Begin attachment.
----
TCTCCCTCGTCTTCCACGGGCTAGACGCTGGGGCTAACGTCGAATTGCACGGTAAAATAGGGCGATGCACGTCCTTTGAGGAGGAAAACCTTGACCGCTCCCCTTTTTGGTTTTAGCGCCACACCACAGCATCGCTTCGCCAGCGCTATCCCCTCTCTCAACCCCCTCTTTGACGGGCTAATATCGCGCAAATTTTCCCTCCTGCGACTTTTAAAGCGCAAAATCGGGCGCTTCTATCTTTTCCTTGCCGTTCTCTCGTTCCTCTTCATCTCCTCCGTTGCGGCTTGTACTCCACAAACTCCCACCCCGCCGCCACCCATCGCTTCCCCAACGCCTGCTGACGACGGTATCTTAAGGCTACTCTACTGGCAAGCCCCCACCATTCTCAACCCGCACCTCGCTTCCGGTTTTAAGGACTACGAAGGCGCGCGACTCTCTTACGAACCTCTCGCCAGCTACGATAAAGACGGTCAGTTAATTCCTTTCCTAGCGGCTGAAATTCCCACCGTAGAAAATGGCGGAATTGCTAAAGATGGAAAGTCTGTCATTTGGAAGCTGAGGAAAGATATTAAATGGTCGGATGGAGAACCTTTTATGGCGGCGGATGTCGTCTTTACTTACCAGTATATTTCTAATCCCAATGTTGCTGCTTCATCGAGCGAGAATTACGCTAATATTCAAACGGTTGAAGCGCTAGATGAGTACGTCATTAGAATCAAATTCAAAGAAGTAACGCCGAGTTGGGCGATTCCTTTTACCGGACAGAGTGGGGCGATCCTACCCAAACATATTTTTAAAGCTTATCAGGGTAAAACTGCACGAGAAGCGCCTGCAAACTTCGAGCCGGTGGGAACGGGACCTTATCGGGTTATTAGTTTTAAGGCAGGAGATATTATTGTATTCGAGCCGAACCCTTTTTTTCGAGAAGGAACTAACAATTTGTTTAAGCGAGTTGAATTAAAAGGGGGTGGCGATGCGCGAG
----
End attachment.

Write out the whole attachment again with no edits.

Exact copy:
TCTCCCTCGTCTTCCACGGGCTAGACGCTGGGGCTAACGTCGAATTGCACGGTAAAATAGGGCGATGCACGTCCTTTGAGGAGGAAAACCTTGACCGCTCCCCTTTTTGGTTTTAGCGCCACACCACAGCATCGCTTCGCCAGCGCTATCCCCTCTCTCAACCCCCTCTTTGACGGGCTAATATCGCGCAAATTTTCCCTCCTGCGACTTTTAAAGCGCAAAATCGGGCGCTTCTATCTTTTCCTTGCCGTTCTCTCGTTCCTCTTCATCTCCTCCGTTGCGGCTTGTACTCCACAAACTCCCACCCCGCCGCCACCCATCGCTTCCCCAACGCCTGCTGACGACGGTATCTTAAGGCTACTCTACTGGCAAGCCCCCACCATTCTCAACCCGCACCTCGCTTCCGGTTTTAAGGACTACGAAGGCGCGCGACTCTCTTACGAACCTCTCGCCAGCTACGATAAAGACGGTCAGTTAATTCCTTTCCTAGCGGCTGAAATTCCCACCGTAGAAAATGGCGGAATTGCTAAAGATGGAAAGTCTGTCATTTGGAAGCTGAGGAAAGATATTAAATGGTCGGATGGAGAACCTTTTATGGCGGCGGATGTCGTCTTTACTTACCAGTATATTTCTAATCCCAATGTTGCTGCTTCATCGAGCGAGAATTACGCTAATATTCAAACGGTTGAAGCGCTAGATGAGTACGTCATTAGAATCAAATTCAAAGAAGTAACGCCGAGTTGGGCGATTCCTTTTACCGGACAGAGTGGGGCGATCCTACCCAAACATATTTTTAAAGCTTATCAGGGTAAAACTGCACGAGAAGCGCCTGCAAACTTCGAGCCGGTGGGAACGGGACCTTATCGGGTTATTAGTTTTAAGGCAGGAGATATTATTGTATTCGAGCCGAACCCTTTTTTTCGAGAAGGAACTAACAATTTGTTTAAGCGAGTTGAATTAAAAGGGGGTGGCGATGCGCGAG